Letters of Hartley Coleridge

By Grace Griggs Evelyn; Earl Griggs Leslie et al. | Go to book overview

with you is to put them into good humour with themselves. It is actually more than bed time--So, diddle-diddle-dumpling-Whack row de dow.


LETTER 33
To OWEN LLOYD.1

[ 1831.]

Dear Owen

My letters generally begin with an apology for not having written sooner. This should begin with an apology for the occasion of writing at all. I am well aware, that on Saturday morning, I exprest myself with a very foolish degree of vehemence on points whereon I knew well enough that you differ widely from me, and without that respect which is always due to your sacred calling, when vested in a person, who, as you do, feels its sacredness. The fact is--I mention it to explain, not excuse my violence of language--that I was irate at the sneering manner in which Mr. B. H. spoke of Whately and of Arnold--men whom I should deeply revere had I never known them, for their uncompromizing zeal in the cause of true Christianity--and to one of whom at least I feel indebted for greater kindness than I ever deserved, or can ever hope to repay. Perhaps too, the mere mention of their names recalled to my mind certain passages in my own life, the recollection of which is not likely to produce tranquility of spirit: wherein the conduct of Whately (I like him better by that name than by his present title of Archbishop)2 was strongly contrasted to that of other and it may be, more orthodox personages. Yet I cannot think that my words, inconsidered as they were, implied any reflection upon the church of which you are a worthy Minister. I only meant to declare my conviction that the Church would be far more efficient, and its ministers more beloved, more respected and therefore more powerfully useful, if the State had no lien upon the Church at all. But we shall understand each other better if I explain, as briefly as I can, what I do, and what I do not mean by that separation of Church and State for which I contend. Politically speaking, I am much more a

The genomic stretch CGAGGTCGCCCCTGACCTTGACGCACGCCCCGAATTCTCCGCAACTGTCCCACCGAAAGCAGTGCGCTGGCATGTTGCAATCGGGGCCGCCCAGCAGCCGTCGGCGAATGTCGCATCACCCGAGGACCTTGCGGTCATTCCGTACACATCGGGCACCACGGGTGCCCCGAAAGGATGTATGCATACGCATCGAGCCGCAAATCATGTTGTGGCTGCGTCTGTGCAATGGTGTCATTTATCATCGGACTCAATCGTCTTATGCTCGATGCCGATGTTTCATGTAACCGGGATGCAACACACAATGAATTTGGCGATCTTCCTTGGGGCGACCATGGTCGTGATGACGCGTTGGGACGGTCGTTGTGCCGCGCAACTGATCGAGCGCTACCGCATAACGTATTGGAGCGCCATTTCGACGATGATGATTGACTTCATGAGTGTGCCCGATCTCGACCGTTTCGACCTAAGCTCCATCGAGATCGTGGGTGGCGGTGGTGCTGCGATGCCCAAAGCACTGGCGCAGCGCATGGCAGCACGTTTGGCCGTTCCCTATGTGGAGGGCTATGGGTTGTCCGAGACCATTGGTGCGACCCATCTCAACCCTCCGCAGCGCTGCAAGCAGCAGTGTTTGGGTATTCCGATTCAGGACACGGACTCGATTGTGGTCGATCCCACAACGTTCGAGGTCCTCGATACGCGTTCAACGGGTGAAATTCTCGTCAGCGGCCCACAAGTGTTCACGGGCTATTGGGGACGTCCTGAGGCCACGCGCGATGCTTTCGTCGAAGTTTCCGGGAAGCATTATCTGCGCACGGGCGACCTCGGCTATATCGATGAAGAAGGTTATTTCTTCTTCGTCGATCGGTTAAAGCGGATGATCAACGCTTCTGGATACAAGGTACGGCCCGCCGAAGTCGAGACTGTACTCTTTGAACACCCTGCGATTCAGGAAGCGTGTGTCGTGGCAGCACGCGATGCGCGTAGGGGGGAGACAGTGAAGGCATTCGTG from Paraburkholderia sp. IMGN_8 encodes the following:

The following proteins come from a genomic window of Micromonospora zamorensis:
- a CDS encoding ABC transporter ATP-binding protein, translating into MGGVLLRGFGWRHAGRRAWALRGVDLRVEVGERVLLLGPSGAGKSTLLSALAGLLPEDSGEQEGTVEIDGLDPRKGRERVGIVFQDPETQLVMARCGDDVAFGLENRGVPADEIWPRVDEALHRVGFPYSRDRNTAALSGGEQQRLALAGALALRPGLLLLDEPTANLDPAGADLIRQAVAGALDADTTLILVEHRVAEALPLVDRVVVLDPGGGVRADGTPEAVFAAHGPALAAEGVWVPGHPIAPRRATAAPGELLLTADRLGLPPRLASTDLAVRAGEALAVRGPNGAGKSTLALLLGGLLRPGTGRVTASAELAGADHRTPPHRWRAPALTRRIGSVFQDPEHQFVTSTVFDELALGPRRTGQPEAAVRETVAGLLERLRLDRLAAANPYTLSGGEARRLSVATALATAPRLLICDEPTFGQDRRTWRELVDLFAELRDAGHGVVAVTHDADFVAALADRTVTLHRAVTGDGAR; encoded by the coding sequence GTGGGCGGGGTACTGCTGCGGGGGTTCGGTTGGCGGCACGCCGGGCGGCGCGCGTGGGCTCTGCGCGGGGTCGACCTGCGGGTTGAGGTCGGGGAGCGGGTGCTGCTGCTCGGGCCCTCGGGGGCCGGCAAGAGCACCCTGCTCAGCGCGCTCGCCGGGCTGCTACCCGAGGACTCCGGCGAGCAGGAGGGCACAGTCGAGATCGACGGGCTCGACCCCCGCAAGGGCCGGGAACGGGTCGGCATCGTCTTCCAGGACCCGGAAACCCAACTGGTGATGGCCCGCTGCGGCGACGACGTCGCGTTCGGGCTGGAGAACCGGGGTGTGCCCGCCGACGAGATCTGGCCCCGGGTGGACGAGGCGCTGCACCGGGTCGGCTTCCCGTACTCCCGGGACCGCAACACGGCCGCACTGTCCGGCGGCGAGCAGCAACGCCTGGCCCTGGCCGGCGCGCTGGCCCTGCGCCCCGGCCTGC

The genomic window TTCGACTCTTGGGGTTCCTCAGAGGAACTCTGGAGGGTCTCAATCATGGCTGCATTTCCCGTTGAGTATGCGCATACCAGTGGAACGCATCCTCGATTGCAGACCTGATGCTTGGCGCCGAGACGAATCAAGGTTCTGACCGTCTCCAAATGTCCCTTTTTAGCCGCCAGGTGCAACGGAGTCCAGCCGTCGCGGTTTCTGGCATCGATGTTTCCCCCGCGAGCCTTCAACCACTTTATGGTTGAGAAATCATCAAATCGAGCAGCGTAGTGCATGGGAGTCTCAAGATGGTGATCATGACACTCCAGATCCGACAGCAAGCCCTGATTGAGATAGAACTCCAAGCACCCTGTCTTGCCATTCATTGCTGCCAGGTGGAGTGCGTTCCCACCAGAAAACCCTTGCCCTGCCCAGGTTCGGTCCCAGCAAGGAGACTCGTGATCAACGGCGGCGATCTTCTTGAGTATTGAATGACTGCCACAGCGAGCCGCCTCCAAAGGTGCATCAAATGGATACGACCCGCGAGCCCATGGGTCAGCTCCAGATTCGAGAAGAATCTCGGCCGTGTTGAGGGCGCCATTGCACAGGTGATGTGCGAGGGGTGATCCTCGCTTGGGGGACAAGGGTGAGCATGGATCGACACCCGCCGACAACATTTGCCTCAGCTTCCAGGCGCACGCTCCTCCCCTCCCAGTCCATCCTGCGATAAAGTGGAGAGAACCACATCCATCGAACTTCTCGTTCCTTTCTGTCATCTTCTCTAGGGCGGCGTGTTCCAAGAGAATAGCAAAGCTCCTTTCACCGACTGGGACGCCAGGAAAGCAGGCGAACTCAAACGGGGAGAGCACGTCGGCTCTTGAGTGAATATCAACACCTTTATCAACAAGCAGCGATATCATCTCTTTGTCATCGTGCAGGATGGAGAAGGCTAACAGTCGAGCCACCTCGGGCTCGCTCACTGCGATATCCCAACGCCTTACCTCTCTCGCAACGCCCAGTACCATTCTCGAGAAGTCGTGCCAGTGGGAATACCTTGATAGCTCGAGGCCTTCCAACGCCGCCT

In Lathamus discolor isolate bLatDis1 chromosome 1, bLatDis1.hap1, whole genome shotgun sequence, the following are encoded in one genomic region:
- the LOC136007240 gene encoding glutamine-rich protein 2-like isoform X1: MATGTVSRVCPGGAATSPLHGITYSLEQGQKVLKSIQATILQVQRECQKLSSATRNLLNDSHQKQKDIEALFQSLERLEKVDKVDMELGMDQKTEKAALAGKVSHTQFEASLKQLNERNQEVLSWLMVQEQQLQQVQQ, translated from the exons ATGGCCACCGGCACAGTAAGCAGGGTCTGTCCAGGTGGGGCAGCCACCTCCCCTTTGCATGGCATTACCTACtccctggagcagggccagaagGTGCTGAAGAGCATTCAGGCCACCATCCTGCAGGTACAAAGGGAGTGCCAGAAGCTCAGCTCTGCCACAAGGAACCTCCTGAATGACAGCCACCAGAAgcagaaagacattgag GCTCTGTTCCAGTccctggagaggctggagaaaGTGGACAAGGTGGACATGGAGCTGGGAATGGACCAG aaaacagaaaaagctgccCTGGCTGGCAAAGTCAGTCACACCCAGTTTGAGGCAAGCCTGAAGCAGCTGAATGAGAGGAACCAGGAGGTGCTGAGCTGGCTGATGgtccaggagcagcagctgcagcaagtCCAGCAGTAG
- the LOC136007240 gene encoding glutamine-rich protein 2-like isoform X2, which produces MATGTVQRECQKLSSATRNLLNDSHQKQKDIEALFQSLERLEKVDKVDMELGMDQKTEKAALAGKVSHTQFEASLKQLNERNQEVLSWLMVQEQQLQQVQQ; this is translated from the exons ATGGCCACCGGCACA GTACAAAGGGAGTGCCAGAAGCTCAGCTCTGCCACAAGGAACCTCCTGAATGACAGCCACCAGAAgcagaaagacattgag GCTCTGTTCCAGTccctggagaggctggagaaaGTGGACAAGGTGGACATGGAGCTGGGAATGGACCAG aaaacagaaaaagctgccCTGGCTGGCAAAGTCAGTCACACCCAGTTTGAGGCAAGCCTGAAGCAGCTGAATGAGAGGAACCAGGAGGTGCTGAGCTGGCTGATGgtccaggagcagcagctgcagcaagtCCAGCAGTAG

____________________
1
Owen Lloyd, a companion of Hartley's school days at Ambleside, was the son of Charles Lloyd. Hartley wrote two poems on the death of Owen Lloyd, 'A Schoolfellow's Tribute to the Memory of the Rev. Owen Lloyd' and 'Epitaph on Owen Lloyd' (cf. Poems, 225 and 238), which are a testimony of his friendship.
2
Richard Whately became Archbishop of Dublin in 1831.

-124-

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